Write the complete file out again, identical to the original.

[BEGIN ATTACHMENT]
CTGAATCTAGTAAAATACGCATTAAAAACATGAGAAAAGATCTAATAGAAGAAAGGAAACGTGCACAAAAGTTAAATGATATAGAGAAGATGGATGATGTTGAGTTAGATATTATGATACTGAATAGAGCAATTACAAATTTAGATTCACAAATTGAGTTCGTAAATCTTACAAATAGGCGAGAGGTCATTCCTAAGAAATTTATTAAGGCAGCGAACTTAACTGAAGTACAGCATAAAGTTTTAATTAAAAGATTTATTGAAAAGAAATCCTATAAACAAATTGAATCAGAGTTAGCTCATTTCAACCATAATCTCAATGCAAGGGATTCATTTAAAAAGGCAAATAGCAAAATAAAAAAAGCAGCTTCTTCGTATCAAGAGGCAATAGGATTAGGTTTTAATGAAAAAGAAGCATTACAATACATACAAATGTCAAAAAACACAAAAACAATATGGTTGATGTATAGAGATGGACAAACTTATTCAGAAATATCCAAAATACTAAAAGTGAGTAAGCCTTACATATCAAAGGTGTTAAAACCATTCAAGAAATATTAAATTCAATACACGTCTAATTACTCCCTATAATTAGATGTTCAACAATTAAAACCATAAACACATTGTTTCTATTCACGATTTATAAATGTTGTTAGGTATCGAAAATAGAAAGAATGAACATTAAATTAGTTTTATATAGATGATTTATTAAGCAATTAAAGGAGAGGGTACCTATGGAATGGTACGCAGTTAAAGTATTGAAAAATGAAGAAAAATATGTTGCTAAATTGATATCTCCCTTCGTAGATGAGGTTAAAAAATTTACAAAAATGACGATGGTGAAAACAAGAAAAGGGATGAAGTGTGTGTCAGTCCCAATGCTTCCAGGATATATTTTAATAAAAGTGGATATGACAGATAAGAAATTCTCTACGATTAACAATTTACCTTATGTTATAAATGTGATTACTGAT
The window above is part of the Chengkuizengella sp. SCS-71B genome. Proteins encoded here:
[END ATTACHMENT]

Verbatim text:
CTGAATCTAGTAAAATACGCATTAAAAACATGAGAAAAGATCTAATAGAAGAAAGGAAACGTGCACAAAAGTTAAATGATATAGAGAAGATGGATGATGTTGAGTTAGATATTATGATACTGAATAGAGCAATTACAAATTTAGATTCACAAATTGAGTTCGTAAATCTTACAAATAGGCGAGAGGTCATTCCTAAGAAATTTATTAAGGCAGCGAACTTAACTGAAGTACAGCATAAAGTTTTAATTAAAAGATTTATTGAAAAGAAATCCTATAAACAAATTGAATCAGAGTTAGCTCATTTCAACCATAATCTCAATGCAAGGGATTCATTTAAAAAGGCAAATAGCAAAATAAAAAAAGCAGCTTCTTCGTATCAAGAGGCAATAGGATTAGGTTTTAATGAAAAAGAAGCATTACAATACATACAAATGTCAAAAAACACAAAAACAATATGGTTGATGTATAGAGATGGACAAACTTATTCAGAAATATCCAAAATACTAAAAGTGAGTAAGCCTTACATATCAAAGGTGTTAAAACCATTCAAGAAATATTAAATTCAATACACGTCTAATTACTCCCTATAATTAGATGTTCAACAATTAAAACCATAAACACATTGTTTCTATTCACGATTTATAAATGTTGTTAGGTATCGAAAATAGAAAGAATGAACATTAAATTAGTTTTATATAGATGATTTATTAAGCAATTAAAGGAGAGGGTACCTATGGAATGGTACGCAGTTAAAGTATTGAAAAATGAAGAAAAATATGTTGCTAAATTGATATCTCCCTTCGTAGATGAGGTTAAAAAATTTACAAAAATGACGATGGTGAAAACAAGAAAAGGGATGAAGTGTGTGTCAGTCCCAATGCTTCCAGGATATATTTTAATAAAAGTGGATATGACAGATAAGAAATTCTCTACGATTAACAATTTACCTTATGTTATAAATGTGATTACTGAT
The window above is part of the Chengkuizengella sp. SCS-71B genome. Proteins encoded here: